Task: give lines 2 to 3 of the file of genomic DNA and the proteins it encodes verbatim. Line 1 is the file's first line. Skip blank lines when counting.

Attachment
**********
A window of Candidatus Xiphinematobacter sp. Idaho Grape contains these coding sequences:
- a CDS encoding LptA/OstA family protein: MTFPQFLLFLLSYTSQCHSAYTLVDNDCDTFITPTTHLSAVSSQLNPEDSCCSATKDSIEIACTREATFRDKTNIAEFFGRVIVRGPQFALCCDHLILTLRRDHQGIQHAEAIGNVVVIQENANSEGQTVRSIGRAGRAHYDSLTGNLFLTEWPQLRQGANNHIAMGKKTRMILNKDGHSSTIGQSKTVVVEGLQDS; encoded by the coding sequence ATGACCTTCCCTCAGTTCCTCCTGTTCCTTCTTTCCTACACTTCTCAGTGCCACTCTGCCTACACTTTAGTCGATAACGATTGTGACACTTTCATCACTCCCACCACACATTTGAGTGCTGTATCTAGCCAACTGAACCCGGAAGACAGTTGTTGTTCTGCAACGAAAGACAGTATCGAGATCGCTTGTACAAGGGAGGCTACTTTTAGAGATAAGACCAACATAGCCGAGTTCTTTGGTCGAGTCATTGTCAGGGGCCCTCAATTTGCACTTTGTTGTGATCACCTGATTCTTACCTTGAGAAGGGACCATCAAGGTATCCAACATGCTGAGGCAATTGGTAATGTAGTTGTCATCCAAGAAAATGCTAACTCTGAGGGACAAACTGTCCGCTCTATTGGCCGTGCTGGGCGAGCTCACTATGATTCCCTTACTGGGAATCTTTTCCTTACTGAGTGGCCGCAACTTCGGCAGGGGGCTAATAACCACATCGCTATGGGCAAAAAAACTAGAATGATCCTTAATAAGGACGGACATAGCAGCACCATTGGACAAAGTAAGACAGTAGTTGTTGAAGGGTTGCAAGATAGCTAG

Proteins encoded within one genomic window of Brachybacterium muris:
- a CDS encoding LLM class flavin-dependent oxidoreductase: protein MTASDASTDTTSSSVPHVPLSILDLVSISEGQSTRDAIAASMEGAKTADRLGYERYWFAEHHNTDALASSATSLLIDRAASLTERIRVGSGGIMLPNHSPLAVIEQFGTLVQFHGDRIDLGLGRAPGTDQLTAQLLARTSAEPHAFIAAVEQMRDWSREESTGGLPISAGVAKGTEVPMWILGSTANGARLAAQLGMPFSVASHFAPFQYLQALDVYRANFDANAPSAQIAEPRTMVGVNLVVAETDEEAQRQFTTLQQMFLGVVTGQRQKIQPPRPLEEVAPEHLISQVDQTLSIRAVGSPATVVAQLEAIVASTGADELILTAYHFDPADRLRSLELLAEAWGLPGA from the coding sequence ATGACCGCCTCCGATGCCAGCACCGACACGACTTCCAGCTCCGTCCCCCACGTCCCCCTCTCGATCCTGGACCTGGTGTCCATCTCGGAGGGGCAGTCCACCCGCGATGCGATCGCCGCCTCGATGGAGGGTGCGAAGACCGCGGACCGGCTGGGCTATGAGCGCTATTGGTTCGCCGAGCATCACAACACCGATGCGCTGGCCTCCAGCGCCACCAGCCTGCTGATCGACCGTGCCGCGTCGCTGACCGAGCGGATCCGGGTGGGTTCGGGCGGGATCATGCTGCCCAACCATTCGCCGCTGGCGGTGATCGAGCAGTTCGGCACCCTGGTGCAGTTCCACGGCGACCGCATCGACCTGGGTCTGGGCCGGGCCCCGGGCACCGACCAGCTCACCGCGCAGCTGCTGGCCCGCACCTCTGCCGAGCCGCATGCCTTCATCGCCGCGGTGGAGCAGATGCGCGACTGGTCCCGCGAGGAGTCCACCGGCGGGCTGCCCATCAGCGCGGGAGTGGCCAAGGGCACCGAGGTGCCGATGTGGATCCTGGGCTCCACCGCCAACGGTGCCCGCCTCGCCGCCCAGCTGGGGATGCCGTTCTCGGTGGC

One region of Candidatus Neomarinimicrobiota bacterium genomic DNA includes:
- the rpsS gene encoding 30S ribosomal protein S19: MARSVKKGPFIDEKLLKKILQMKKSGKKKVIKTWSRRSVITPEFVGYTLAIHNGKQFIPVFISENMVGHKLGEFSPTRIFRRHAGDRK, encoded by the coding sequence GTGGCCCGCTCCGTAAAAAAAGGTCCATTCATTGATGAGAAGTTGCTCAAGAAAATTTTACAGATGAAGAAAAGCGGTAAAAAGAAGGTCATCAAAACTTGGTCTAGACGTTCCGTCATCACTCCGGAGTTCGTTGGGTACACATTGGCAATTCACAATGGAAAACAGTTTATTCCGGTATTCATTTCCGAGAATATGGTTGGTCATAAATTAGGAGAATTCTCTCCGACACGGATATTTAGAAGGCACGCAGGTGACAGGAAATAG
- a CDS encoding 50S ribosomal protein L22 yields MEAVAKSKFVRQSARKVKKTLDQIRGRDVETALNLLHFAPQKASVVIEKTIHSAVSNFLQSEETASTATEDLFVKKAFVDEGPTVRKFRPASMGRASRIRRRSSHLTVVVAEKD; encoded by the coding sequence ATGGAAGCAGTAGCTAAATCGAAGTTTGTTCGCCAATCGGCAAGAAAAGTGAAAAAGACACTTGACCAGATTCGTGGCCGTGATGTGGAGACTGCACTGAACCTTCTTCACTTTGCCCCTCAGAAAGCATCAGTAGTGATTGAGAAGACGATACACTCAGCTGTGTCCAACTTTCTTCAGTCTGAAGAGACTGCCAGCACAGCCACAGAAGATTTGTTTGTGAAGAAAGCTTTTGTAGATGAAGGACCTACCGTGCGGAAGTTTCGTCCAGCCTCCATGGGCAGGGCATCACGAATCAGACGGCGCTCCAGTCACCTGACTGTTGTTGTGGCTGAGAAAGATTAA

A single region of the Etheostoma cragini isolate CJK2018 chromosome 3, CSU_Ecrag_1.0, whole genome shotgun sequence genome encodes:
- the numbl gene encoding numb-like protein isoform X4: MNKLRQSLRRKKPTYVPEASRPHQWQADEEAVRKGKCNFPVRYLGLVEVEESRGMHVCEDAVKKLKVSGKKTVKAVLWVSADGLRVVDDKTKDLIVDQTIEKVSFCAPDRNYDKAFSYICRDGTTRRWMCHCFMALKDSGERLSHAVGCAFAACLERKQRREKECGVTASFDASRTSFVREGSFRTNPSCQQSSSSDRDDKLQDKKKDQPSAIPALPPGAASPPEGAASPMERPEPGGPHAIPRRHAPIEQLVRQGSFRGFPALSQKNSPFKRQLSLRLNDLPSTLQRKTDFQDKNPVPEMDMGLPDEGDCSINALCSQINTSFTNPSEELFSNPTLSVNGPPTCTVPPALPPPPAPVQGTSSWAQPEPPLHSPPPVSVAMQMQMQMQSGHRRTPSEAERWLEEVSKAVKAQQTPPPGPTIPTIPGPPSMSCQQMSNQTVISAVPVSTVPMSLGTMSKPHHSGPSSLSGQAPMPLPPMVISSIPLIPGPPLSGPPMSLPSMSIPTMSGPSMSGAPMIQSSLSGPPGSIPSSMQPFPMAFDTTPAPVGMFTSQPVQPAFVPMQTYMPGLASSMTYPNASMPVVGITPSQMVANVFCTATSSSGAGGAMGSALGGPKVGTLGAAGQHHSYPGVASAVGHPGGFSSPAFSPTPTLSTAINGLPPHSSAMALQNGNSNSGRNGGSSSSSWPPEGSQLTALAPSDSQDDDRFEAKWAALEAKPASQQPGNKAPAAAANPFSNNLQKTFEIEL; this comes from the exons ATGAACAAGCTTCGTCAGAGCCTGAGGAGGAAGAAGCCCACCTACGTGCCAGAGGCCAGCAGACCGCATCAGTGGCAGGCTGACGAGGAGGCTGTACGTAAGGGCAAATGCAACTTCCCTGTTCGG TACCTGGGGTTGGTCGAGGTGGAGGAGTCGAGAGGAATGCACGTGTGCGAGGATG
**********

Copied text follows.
- a CDS encoding LptA/OstA family protein: MTFPQFLLFLLSYTSQCHSAYTLVDNDCDTFITPTTHLSAVSSQLNPEDSCCSATKDSIEIACTREATFRDKTNIAEFFGRVIVRGPQFALCCDHLILTLRRDHQGIQHAEAIGNVVVIQENANSEGQTVRSIGRAGRAHYDSLTGNLFLTEWPQLRQGANNHIAMGKKTRMILNKDGHSSTIGQSKTVVVEGLQDS; encoded by the coding sequence ATGACCTTCCCTCAGTTCCTCCTGTTCCTTCTTTCCTACACTTCTCAGTGCCACTCTGCCTACACTTTAGTCGATAACGATTGTGACACTTTCATCACTCCCACCACACATTTGAGTGCTGTATCTAGCCAACTGAACCCGGAAGACAGTTGTTGTTCTGCAACGAAAGACAGTATCGAGATCGCTTGTACAAGGGAGGCTACTTTTAGAGATAAGACCAACATAGCCGAGTTCTTTGGTCGAGTCATTGTCAGGGGCCCTCAATTTGCACTTTGTTGTGATCACCTGATTCTTACCTTGAGAAGGGACCATCAAGGTATCCAACATGCTGAGGCAATTGGTAATGTAGTTGTCATCCAAGAAAATGCTAACTCTGAGGGACAAACTGTCCGCTCTATTGGCCGTGCTGGGCGAGCTCACTATGATTCCCTTACTGGGAATCTTTTCCTTACTGAGTGGCCGCAACTTCGGCAGGGGGCTAATAACCACATCGCTATGGGCAAAAAAACTAGAATGATCCTTAATAAGGACGGACATAGCAGCACCATTGGACAAAGTAAGACAGTAGTTGTTGAAGGGTTGCAAGATAGCTAG

Proteins encoded within one genomic window of Brachybacterium muris: